HIGH OUTPUT FAILURE Increase demand of the body with insufficient cardiac output Hyperthyroidism, beri-beri, anemia, AV shunts Treatment is correction of underlying cause

ACUTE HEART FAILURE:

ACUTE HEART FAILURE Sudden development of a large myocardial infarction or rupture of a cardiac valve in a patient who previously was entirely well, usually predominant systolic dysfunction

CHRONIC HEART FAILURE:

CHRONIC HEART FAILURE Typically observed in patients with dilated cardiomyopathy or multivalvular heart diseases that develops or progresses slowly

COMPENSATORY MECHANISMS OF BODY DURING HEART FAILURE:

COMPENSATORY MECHANISMS OF BODY DURING HEART FAILURE Three types of compensatory mechanisms Neuronal Responses Neuro-endocrinal system Autoregulatory systems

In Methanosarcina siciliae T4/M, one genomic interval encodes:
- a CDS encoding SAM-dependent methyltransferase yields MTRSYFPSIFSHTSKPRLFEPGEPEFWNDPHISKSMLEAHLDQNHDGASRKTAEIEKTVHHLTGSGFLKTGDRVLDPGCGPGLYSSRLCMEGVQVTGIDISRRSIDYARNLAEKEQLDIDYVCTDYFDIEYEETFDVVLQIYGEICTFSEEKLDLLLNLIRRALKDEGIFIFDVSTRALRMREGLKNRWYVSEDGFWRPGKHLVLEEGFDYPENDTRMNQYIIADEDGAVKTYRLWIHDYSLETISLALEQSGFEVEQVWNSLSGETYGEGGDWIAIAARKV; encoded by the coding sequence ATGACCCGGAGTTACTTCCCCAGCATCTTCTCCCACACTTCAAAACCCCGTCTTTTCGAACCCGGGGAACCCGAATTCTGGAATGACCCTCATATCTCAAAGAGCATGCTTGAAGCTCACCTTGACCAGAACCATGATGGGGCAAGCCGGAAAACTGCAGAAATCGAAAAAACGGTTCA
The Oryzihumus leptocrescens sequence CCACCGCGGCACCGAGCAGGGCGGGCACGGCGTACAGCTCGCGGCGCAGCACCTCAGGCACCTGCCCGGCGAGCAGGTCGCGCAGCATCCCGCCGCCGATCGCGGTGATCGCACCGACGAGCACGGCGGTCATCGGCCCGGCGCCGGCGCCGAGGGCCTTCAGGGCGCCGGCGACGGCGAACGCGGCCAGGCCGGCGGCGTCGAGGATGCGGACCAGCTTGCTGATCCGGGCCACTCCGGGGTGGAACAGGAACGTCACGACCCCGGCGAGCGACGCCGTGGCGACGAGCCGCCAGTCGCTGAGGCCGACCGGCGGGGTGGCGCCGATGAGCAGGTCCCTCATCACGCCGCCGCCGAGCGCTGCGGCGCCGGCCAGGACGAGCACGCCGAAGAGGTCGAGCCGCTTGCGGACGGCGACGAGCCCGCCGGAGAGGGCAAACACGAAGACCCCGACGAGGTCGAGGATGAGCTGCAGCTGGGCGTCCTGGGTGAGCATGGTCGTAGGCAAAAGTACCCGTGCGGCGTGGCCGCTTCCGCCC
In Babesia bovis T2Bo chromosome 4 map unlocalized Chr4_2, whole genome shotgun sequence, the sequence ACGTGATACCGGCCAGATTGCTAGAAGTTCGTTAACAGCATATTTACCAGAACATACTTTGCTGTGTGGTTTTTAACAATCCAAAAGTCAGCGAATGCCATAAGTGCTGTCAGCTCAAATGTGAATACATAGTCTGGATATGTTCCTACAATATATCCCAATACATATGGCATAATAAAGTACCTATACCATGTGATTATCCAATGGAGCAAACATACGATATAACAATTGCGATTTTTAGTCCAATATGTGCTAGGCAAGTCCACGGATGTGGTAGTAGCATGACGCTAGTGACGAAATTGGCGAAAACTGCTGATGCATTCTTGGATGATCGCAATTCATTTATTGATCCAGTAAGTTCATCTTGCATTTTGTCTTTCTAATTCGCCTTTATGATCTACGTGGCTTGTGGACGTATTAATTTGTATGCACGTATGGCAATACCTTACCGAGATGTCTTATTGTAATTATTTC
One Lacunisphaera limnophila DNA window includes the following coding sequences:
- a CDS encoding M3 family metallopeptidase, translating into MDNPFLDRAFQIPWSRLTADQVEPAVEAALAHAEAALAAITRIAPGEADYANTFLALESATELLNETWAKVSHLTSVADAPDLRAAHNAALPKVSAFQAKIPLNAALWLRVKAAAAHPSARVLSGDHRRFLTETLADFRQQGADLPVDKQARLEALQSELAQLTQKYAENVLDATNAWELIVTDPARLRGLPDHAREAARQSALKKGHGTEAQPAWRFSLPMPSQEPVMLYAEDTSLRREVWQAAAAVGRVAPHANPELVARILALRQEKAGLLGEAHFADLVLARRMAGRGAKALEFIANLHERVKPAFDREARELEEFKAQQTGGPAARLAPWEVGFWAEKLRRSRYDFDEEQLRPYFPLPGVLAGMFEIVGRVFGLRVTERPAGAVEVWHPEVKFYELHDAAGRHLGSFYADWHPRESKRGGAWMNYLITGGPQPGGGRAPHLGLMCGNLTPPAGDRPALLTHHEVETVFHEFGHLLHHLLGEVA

Neuronal Responses :

Neuronal Responses Baroreceptors in the vascular system detect decrease in BP Enhanced sympathetic outflow to the heart and to peripheral vasculature Individual feeling status will also increase sympathetic system Results in release of nor adrenaline and catecholamines which increase heart rate and redistribution of blood to vital organs Kidney will also help by retention of water and electrolytes

Neuro-endocrinal system:

Neuro-endocrinal system Reduced blood pressure will Stimulate the renin angiotensin system Reduced blood supply to kidney lead to secretion of renin Production of angiotensin II Retention of water and electrolyte Less oxygen supply to kidney enhances production of erythropoetin which increases RBC’s production

FLOW CHART OF COMPENSATORY MECHANISMS:

FLOW CHART OF COMPENSATORY MECHANISMS  CARDIAC OUTPUT  BLOOD PRESSURE  SYMPATHETIC ACTIVITY  RENAL BLOOD FLOW  RENIN ANGIOTENSIN II  ALDOSTERONE  SODIUM RETENTION  Heart rate Redistribution towards vital organs